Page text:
Busyness: Huel is ideal for very busy people, especially people who would otherwise grab toast or a takeaway. That said, Autumn made a great point when she noted that we shouldn't necessarily encourage what I will refer to as the Cult of Busy- everyone should be able to savor a meal. Its perfect for times when you'd usually mainline 19347912 Haribos instead of making anything, or if you frequently grab a cheese baguette on the way to work, not necessarily to replace real food if you are already cooking lots of veggies from scratch. It also seems good for shift work.

Food waste: In the UK 30% of all food is thrown away. 30%?!  Huel's website also outlines the facts- The world produces 1.5 times the food required to feed everyone, yet over 800 million worldwide are hungry. 100 million children in developing countries regularly are significantly underweight. Think about how often you throw out food you failed to eat. I do it too. God, we are depressingly privileged. Huel aims to reduce that- it requires only water, and there are no leftovers. It also has fairly pared-down packaging, and encourages re-use of drinking receptacles.

Potential Uses: All this talk of those going hungry highlights that Huel and other similar products could be a great way to extend cheap food sources into third world areas. However, the key problem there is of course that Huel relies completely on clean water. Another first world luxury. Other commenters on the UK Fitness Blogs page, and on other blogs about Huel pointed out that it could be great for those in care homes or hospitals, that find it hard to eat.

Psychology: Of course, for me, the Psychology is incredibly interesting. Huel could be viewed as very depressing- food is how we bond. For humans, cooking and eating is often a joy. Cooking from scratch also represents a decision to make and a source of creativity. When we cook and eat we are surrounded by sensory stimulation. Surrounded by smells and texture and taste. I would miss the feel of real butter on toast, the way a correctly-done poached egg spills golden yolk everywhere, the fudgy density of really good brownies. There is a reason that kitchens are the places to be at parties. Huel removes that- its a 5-minute job, it largely tastes the same, it's fuel as fuel.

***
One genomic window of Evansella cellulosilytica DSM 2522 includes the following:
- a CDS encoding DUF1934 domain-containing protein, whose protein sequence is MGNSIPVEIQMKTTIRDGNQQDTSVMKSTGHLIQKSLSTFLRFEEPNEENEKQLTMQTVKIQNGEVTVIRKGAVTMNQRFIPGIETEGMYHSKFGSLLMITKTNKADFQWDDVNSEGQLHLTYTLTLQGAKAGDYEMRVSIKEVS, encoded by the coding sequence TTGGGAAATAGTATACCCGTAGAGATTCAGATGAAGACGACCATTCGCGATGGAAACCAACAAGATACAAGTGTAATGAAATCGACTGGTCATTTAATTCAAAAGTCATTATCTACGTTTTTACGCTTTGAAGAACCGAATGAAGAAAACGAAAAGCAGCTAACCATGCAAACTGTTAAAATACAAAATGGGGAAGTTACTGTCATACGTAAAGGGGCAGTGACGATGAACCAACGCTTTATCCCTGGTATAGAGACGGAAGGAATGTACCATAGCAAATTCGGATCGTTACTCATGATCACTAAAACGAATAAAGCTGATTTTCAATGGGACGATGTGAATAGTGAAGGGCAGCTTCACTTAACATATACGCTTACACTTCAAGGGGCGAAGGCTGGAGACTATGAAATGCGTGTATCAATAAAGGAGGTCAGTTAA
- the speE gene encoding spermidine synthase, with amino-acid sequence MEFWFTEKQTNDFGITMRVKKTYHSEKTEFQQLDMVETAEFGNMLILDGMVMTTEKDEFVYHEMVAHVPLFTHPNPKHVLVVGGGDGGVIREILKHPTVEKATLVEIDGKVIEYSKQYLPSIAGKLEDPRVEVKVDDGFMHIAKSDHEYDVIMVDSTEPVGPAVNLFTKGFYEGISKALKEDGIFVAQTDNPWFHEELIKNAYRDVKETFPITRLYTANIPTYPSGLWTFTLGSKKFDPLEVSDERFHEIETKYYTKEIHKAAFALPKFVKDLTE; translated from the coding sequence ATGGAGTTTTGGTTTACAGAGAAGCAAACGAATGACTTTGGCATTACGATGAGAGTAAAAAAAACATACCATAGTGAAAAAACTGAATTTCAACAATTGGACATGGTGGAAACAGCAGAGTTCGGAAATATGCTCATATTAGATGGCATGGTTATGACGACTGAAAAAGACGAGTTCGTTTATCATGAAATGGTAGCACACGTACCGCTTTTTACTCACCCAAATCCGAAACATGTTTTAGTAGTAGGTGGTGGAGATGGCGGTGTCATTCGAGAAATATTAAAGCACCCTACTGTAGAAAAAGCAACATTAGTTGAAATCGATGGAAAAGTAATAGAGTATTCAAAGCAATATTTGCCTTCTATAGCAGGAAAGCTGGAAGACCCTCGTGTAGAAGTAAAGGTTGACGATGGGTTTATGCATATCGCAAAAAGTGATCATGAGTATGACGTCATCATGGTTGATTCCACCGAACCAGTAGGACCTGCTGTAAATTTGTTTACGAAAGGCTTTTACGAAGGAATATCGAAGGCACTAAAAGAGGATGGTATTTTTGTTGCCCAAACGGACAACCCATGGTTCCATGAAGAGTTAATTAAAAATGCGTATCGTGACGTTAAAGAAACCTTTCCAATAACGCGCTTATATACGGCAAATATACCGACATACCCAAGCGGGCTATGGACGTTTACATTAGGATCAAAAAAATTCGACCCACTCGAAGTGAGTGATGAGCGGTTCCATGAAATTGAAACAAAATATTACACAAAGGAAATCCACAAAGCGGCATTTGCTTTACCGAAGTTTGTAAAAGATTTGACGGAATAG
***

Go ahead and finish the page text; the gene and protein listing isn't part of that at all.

However the same joys of food are also a psychological trap. Many people are caught up in obsessions about food- how to eat less and less, at war with their plates. Or the opposite- stuck in a stage where food is a strong source of comfort, where food is an addiction. Food can cost you your mental health. Perhaps too much of our culture is built around food and around avoiding food.

Human fuel Ingredients
Ingredients of Huel (image from their site)


Nutrition: Huel is, of course, based on current scientific knowledge of what human's need, which may not be perfect. Users of such foods are therefore almost a test group. How much do you know about food you buy online?  I'm okay with that though- Huel is just as certified and has passed all the same checks as the things you buy in the supermarket; yet we always trust that. Often supermarket bought food is actively lying to us, at least Huel isn't doing that. The company does have its own nutritionist with 10+ years NHS experience. I really like how quickly and fully he responds to customer queries about nutrition in their forums. Additionally, I listened to a podcast discussion between the founder and another nutritionist and loved this piece of honesty:


"If people could grow veg and raise animals in their own garden and produce it yourself, then it would beat Huel hands-down. But people are not doing that they are buying heavily processed foods from supermarkets."
Conclusions

Would I start eating Huel regularly? Only for breakfast- I already cook meals from scratch. I have the time and money to use good produce, and to cook as an interaction with my loved one. However, Huel is great for conferences, for hiking, and for situations where otherwise I'd eat nothing or crisps. 

I do genuinely believe in their message. The company appears to be operating on a brilliant ethos and has the best kind of transparency. Its not a whacko weight loss product, this is something the founders believe could save humankind. Could safeguard our future. I'm just honestly not sure I could give up all my privileges for the good of the world.

Huel were kind enough to send me a sample bag of their product and a free shaker bottle and tee shirt. I am always honest in my reviews, and was very interested in the product. No links are affiliate and this post is not sponsored. 

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What are your thoughts? Would you ever eat Huel or replace food with it?

For other reviews of Huel, see:

Fit & Happy* || TinyRunner || Ed Wiseman*

*Both of these reviewed over several posts but I have only linked the last one

PS: I do have my own images but am currently having a camera SD disaster, so own images coming soon!

12 Comments: